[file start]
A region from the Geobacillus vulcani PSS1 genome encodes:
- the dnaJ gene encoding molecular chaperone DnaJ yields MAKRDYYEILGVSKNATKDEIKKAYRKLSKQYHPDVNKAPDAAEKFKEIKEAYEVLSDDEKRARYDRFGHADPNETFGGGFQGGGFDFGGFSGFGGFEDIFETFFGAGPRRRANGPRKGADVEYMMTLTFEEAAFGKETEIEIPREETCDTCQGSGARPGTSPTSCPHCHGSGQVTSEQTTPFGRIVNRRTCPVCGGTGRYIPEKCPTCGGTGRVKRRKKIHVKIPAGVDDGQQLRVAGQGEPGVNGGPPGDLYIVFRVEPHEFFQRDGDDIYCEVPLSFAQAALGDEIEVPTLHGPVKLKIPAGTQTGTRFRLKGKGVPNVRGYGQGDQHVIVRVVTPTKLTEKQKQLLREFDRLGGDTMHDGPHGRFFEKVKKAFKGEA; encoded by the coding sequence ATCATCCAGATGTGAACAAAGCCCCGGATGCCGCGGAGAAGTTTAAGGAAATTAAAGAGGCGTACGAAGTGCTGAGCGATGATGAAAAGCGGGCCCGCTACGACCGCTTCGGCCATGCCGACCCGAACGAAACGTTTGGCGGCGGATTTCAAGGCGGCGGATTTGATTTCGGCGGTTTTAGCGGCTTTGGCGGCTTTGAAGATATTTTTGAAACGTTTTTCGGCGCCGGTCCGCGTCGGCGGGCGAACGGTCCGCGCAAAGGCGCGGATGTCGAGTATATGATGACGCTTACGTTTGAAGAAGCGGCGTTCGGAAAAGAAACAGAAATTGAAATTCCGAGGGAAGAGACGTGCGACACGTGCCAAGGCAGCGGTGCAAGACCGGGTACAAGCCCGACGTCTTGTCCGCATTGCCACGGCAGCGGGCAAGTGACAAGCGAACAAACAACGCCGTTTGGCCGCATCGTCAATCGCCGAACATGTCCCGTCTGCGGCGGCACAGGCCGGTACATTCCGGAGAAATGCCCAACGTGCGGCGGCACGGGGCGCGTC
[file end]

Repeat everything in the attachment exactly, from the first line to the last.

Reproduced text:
A region from the Geobacillus vulcani PSS1 genome encodes:
- the dnaJ gene encoding molecular chaperone DnaJ yields MAKRDYYEILGVSKNATKDEIKKAYRKLSKQYHPDVNKAPDAAEKFKEIKEAYEVLSDDEKRARYDRFGHADPNETFGGGFQGGGFDFGGFSGFGGFEDIFETFFGAGPRRRANGPRKGADVEYMMTLTFEEAAFGKETEIEIPREETCDTCQGSGARPGTSPTSCPHCHGSGQVTSEQTTPFGRIVNRRTCPVCGGTGRYIPEKCPTCGGTGRVKRRKKIHVKIPAGVDDGQQLRVAGQGEPGVNGGPPGDLYIVFRVEPHEFFQRDGDDIYCEVPLSFAQAALGDEIEVPTLHGPVKLKIPAGTQTGTRFRLKGKGVPNVRGYGQGDQHVIVRVVTPTKLTEKQKQLLREFDRLGGDTMHDGPHGRFFEKVKKAFKGEA; encoded by the coding sequence ATCATCCAGATGTGAACAAAGCCCCGGATGCCGCGGAGAAGTTTAAGGAAATTAAAGAGGCGTACGAAGTGCTGAGCGATGATGAAAAGCGGGCCCGCTACGACCGCTTCGGCCATGCCGACCCGAACGAAACGTTTGGCGGCGGATTTCAAGGCGGCGGATTTGATTTCGGCGGTTTTAGCGGCTTTGGCGGCTTTGAAGATATTTTTGAAACGTTTTTCGGCGCCGGTCCGCGTCGGCGGGCGAACGGTCCGCGCAAAGGCGCGGATGTCGAGTATATGATGACGCTTACGTTTGAAGAAGCGGCGTTCGGAAAAGAAACAGAAATTGAAATTCCGAGGGAAGAGACGTGCGACACGTGCCAAGGCAGCGGTGCAAGACCGGGTACAAGCCCGACGTCTTGTCCGCATTGCCACGGCAGCGGGCAAGTGACAAGCGAACAAACAACGCCGTTTGGCCGCATCGTCAATCGCCGAACATGTCCCGTCTGCGGCGGCACAGGCCGGTACATTCCGGAGAAATGCCCAACGTGCGGCGGCACGGGGCGCGTC